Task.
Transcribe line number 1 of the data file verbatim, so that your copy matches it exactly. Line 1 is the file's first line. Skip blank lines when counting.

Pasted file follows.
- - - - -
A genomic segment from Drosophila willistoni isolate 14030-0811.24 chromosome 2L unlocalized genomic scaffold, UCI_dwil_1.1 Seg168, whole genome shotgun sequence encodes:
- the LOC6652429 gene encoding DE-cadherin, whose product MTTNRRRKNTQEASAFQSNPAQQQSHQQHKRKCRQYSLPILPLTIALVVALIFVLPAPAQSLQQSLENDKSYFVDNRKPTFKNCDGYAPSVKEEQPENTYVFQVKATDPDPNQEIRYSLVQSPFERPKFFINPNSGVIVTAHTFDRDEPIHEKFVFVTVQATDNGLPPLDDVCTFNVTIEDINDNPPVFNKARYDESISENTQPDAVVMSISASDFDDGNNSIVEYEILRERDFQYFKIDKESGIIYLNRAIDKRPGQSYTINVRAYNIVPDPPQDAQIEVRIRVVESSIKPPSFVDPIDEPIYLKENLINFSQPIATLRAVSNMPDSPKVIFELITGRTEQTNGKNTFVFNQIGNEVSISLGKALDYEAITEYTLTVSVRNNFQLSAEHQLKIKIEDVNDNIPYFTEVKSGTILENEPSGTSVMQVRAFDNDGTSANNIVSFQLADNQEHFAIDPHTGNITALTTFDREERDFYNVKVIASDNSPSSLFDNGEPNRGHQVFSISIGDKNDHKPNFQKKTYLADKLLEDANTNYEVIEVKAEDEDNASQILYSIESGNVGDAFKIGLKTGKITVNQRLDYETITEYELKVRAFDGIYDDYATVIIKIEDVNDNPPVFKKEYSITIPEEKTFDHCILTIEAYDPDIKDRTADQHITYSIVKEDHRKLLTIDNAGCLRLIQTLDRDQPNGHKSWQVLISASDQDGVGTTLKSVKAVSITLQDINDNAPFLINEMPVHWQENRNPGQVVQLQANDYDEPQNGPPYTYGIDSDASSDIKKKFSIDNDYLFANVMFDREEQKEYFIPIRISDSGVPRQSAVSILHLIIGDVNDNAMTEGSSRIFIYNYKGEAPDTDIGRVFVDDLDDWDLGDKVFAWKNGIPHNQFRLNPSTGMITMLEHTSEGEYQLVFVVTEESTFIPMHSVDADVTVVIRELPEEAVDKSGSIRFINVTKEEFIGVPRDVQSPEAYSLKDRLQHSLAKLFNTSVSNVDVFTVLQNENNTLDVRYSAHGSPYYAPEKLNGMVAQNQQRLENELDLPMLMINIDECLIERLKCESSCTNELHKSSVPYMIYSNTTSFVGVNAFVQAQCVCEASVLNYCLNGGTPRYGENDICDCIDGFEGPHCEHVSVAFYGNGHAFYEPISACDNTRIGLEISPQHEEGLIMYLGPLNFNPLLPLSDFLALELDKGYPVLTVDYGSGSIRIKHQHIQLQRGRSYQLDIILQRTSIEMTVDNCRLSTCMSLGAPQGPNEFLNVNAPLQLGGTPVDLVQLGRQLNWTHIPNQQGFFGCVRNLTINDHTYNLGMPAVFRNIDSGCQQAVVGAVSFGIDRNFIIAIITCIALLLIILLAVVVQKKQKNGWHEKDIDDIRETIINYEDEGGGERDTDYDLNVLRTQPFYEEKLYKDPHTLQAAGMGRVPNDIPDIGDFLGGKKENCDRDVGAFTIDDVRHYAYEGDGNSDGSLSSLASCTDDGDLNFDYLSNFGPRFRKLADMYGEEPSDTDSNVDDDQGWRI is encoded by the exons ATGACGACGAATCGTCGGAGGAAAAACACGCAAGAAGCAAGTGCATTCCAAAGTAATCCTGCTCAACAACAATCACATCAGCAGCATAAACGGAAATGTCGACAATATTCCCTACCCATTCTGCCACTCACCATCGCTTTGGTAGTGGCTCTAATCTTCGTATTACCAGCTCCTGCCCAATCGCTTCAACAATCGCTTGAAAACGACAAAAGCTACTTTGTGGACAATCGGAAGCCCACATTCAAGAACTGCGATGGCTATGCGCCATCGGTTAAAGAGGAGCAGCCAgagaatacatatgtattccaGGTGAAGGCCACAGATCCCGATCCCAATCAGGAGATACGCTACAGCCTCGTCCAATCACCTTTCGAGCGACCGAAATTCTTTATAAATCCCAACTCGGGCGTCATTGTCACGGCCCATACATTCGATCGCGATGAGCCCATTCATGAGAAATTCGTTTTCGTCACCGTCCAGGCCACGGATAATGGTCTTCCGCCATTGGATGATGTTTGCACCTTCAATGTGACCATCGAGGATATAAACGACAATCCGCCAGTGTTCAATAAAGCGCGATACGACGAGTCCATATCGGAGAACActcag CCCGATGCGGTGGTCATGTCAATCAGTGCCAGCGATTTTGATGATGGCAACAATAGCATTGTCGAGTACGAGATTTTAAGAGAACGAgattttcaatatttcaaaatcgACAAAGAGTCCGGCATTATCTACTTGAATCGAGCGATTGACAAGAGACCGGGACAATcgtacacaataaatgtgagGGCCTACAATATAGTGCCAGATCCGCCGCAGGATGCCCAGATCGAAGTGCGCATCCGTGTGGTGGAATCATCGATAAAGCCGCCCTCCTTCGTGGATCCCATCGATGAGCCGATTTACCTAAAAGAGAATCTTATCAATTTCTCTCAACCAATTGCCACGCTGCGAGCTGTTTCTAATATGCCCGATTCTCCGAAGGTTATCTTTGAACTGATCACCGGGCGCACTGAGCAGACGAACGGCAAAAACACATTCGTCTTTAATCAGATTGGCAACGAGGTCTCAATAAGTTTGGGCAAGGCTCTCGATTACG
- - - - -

A genomic segment from Drosophila willistoni isolate 14030-0811.24 chromosome 2L unlocalized genomic scaffold, UCI_dwil_1.1 Seg168, whole genome shotgun sequence encodes: